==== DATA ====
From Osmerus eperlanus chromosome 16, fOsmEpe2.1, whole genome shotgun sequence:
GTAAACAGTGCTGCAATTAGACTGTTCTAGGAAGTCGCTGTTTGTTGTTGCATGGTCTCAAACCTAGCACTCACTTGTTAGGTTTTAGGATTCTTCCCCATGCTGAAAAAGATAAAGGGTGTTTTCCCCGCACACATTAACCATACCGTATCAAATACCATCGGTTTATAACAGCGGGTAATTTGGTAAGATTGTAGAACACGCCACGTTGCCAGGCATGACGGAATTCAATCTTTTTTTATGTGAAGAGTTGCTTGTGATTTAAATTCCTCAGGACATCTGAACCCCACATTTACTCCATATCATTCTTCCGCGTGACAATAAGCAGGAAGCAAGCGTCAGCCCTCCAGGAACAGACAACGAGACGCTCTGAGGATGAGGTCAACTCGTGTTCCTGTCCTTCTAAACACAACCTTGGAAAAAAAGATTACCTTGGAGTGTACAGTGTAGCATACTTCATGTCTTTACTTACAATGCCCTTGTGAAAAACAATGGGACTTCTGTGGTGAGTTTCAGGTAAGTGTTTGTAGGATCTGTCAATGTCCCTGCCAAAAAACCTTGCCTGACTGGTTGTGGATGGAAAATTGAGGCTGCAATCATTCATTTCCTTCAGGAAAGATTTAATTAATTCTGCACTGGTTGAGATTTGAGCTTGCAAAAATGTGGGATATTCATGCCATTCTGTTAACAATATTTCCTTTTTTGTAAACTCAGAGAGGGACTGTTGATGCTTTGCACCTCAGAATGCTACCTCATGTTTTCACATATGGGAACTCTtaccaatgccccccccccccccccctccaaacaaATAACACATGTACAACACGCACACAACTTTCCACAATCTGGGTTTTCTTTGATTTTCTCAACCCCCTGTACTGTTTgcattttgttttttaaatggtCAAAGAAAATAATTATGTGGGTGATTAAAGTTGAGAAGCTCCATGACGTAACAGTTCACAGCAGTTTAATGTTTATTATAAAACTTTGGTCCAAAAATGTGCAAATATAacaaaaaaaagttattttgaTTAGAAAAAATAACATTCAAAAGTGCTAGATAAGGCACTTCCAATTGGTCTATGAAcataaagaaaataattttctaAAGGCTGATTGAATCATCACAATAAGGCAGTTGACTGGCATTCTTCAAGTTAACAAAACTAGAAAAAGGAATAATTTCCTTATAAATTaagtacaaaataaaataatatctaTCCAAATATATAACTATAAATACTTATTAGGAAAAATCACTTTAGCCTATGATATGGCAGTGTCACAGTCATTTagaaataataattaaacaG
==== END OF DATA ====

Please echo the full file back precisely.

From Osmerus eperlanus chromosome 16, fOsmEpe2.1, whole genome shotgun sequence:
GTAAACAGTGCTGCAATTAGACTGTTCTAGGAAGTCGCTGTTTGTTGTTGCATGGTCTCAAACCTAGCACTCACTTGTTAGGTTTTAGGATTCTTCCCCATGCTGAAAAAGATAAAGGGTGTTTTCCCCGCACACATTAACCATACCGTATCAAATACCATCGGTTTATAACAGCGGGTAATTTGGTAAGATTGTAGAACACGCCACGTTGCCAGGCATGACGGAATTCAATCTTTTTTTATGTGAAGAGTTGCTTGTGATTTAAATTCCTCAGGACATCTGAACCCCACATTTACTCCATATCATTCTTCCGCGTGACAATAAGCAGGAAGCAAGCGTCAGCCCTCCAGGAACAGACAACGAGACGCTCTGAGGATGAGGTCAACTCGTGTTCCTGTCCTTCTAAACACAACCTTGGAAAAAAAGATTACCTTGGAGTGTACAGTGTAGCATACTTCATGTCTTTACTTACAATGCCCTTGTGAAAAACAATGGGACTTCTGTGGTGAGTTTCAGGTAAGTGTTTGTAGGATCTGTCAATGTCCCTGCCAAAAAACCTTGCCTGACTGGTTGTGGATGGAAAATTGAGGCTGCAATCATTCATTTCCTTCAGGAAAGATTTAATTAATTCTGCACTGGTTGAGATTTGAGCTTGCAAAAATGTGGGATATTCATGCCATTCTGTTAACAATATTTCCTTTTTTGTAAACTCAGAGAGGGACTGTTGATGCTTTGCACCTCAGAATGCTACCTCATGTTTTCACATATGGGAACTCTtaccaatgccccccccccccccccctccaaacaaATAACACATGTACAACACGCACACAACTTTCCACAATCTGGGTTTTCTTTGATTTTCTCAACCCCCTGTACTGTTTgcattttgttttttaaatggtCAAAGAAAATAATTATGTGGGTGATTAAAGTTGAGAAGCTCCATGACGTAACAGTTCACAGCAGTTTAATGTTTATTATAAAACTTTGGTCCAAAAATGTGCAAATATAacaaaaaaaagttattttgaTTAGAAAAAATAACATTCAAAAGTGCTAGATAAGGCACTTCCAATTGGTCTATGAAcataaagaaaataattttctaAAGGCTGATTGAATCATCACAATAAGGCAGTTGACTGGCATTCTTCAAGTTAACAAAACTAGAAAAAGGAATAATTTCCTTATAAATTaagtacaaaataaaataatatctaTCCAAATATATAACTATAAATACTTATTAGGAAAAATCACTTTAGCCTATGATATGGCAGTGTCACAGTCATTTagaaataataattaaacaG